So once again we have survived.

Posts Tagged ‘Dean Semler’

SAN DIEGO EXCLUSIVE: K-9

Thursday, July 21st, 2016

tn_k-9sdccK-9 is a weird type of action-comedy that only existed in the ’80s. James Belushi plays own-rules-playing San Diego narcotics detective Mike Dooley, who sneakily borrows a K-9 patrol dog off the books for an unauthorized raid, and then treats the dog as his partner, talking to him as if he’s a human in a regular non-dog-related cop movie. And the dog, Jerry Lee (introducing Jerry Lee as himself according to the credits, which is a lie because the dog was named Rando and got totally fucked over because dogs aren’t SAG), will sometimes make human gestures like covering his face with his paws in embarrassment or making a little arf sound that resembles a human sigh.

It’s humor that often seems more for kids than adults, yet every single other aspect of the movie – the car chases, the bar fight, the shootouts, the angry chief, the arrogant, swimming-pool-lounging drug lord villain (Kevin Tighe, ROAD HOUSE), the relationship problems caused by his occupation, the dramatic score, etc. – is 100% standard issue PG-13 (when that was edgy) action movie. And I don’t mean as a parody, mimicking the style to get laughs from absurdity. They’re just making a movie how movies were made back then. It wasn’t weird at the time. (read the rest of this shit…)

VERN has been reviewing movies since 1999 and is the author of the books SEAGALOGY: A STUDY OF THE ASS-KICKING FILMS OF STEVEN SEAGAL, YIPPEE KI-YAY MOVIEGOER!: WRITINGS ON BRUCE WILLIS, BADASS CINEMA AND OTHER IMPORTANT TOPICS and NIKETOWN: A NOVEL. His horror-action novel WORM ON A HOOK will arrive later this year.

Firestorm

Sunday, July 30th, 2006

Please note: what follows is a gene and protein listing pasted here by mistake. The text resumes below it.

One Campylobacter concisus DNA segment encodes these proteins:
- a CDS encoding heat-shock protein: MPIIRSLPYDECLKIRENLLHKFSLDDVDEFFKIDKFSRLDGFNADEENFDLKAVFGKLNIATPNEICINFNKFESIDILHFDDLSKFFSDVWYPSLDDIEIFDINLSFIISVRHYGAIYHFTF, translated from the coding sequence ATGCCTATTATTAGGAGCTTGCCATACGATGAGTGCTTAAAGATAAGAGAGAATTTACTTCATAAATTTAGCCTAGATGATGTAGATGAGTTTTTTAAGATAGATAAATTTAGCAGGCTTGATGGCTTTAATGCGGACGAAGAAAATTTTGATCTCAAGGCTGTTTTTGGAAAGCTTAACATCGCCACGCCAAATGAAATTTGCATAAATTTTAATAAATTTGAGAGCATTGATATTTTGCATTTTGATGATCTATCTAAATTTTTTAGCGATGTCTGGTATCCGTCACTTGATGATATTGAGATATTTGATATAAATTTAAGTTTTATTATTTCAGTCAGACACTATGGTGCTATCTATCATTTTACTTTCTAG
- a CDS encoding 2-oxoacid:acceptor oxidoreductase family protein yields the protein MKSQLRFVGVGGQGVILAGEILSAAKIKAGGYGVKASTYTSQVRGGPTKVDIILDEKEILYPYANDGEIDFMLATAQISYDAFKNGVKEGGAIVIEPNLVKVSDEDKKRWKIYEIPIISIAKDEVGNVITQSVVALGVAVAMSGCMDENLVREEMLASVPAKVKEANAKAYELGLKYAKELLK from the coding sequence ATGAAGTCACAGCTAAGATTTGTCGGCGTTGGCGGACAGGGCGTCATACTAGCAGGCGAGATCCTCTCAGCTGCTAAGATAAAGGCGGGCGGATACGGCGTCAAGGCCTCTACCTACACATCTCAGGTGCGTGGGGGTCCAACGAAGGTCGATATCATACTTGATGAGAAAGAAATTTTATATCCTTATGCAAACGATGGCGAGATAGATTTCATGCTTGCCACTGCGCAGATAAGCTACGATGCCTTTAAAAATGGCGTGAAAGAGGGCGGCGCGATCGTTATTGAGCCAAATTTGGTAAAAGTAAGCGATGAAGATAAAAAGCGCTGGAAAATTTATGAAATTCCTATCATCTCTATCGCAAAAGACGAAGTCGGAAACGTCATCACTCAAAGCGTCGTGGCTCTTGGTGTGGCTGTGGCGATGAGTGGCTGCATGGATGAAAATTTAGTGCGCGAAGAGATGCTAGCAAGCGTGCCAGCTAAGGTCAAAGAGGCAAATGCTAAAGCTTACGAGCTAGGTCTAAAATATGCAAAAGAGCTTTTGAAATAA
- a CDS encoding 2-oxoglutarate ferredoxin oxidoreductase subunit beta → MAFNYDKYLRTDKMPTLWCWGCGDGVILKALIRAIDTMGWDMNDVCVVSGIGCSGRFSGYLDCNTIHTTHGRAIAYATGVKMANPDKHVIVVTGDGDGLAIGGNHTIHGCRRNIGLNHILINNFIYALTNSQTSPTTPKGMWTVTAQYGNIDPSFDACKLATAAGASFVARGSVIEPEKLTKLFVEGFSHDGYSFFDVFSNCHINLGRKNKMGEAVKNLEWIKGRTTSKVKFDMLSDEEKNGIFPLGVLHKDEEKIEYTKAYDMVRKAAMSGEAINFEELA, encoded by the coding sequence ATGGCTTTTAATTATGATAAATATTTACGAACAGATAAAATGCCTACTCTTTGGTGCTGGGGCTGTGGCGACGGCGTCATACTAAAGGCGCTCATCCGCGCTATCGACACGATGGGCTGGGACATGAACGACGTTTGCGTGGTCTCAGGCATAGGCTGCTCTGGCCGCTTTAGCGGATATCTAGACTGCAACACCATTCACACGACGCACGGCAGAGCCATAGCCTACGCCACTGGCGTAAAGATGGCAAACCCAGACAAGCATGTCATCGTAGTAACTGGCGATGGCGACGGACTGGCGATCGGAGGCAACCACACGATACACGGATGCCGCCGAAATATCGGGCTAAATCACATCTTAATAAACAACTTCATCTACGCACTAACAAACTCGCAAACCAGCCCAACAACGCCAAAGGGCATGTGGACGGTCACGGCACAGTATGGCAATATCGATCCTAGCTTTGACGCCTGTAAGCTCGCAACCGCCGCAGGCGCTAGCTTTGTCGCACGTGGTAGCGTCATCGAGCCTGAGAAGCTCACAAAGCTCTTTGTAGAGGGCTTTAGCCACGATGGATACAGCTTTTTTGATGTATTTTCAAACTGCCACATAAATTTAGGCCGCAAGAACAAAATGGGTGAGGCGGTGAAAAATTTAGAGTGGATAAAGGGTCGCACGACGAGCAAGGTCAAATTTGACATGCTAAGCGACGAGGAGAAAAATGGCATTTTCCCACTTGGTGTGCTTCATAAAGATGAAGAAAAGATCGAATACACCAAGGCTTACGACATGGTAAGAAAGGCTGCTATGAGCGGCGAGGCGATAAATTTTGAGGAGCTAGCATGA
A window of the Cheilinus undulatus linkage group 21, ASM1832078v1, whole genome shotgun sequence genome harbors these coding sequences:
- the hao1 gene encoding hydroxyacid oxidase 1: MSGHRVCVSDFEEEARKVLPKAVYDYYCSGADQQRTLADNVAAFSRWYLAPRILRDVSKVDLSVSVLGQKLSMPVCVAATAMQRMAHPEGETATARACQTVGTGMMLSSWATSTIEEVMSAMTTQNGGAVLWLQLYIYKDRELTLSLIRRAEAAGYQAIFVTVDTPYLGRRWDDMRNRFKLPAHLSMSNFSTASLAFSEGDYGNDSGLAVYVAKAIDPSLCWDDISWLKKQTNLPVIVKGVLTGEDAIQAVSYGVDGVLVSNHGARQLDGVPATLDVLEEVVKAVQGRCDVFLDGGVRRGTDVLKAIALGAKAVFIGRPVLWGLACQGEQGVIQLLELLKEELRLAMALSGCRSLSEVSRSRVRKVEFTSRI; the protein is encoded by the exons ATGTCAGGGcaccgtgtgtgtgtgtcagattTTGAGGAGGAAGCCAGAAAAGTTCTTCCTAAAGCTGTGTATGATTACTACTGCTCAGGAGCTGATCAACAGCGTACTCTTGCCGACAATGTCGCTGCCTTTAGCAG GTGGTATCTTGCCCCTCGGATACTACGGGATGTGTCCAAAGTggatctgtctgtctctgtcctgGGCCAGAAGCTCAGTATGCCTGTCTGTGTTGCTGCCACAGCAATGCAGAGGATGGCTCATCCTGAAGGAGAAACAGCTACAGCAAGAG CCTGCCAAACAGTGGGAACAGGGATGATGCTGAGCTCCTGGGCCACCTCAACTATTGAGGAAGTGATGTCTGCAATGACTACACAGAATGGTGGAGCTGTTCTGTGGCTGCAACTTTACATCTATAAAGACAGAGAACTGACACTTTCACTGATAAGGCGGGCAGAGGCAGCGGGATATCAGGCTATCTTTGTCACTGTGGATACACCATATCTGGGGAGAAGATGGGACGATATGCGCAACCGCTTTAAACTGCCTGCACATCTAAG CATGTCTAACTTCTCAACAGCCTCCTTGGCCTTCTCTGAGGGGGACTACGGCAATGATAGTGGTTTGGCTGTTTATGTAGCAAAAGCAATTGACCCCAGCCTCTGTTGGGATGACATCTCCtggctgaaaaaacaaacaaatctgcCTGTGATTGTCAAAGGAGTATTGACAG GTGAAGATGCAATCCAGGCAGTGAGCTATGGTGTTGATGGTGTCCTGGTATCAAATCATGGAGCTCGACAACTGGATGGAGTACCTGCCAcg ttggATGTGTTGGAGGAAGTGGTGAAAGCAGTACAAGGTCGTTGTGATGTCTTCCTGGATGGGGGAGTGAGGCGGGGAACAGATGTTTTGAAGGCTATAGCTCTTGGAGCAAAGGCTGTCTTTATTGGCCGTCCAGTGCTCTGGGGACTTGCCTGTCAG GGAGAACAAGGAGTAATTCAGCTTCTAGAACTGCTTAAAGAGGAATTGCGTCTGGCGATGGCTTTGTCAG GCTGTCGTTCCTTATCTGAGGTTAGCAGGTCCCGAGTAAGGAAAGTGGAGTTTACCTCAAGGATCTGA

This is a pretty enjoyable, totally forgettable action movie directed by Dean Semler, a cinematographer who also directed Steven Seagal’s historic first DTV picture THE PATRIOT. The star is Howie Long, formerly of the Oakland Raiders, currently of the Radio Shack commercials. After a supporting role in BROKEN ARROW they tried to give him the football-star-to-action-star transition like they did to Brian Bosworth. The Boz never caught on big, but he was able to continue starring in DTV movies for several years after STONE COLD. Things didn’t work out that way for Howie, and this is his only starring role. I was gonna say he was more comparable to Lyle Alzado, but I just looked up Lyle and he’s starred in more than I realized. So I don’t know who he’s comparable to.

Anyway, Howie’s movie career was not a success, that is if you define success as “the ability to make enough money that they can keep making action movies starring this particular football player.” That never happened, but as far as I’m concerned he is successful in this movie. He’s square but likable and I guess it’s just nice to see a capable hero you haven’t seen a million times before. (read the rest of this shit…)

VERN has been reviewing movies since 1999 and is the author of the books SEAGALOGY: A STUDY OF THE ASS-KICKING FILMS OF STEVEN SEAGAL, YIPPEE KI-YAY MOVIEGOER!: WRITINGS ON BRUCE WILLIS, BADASS CINEMA AND OTHER IMPORTANT TOPICS and NIKETOWN: A NOVEL. His horror-action novel WORM ON A HOOK will arrive later this year.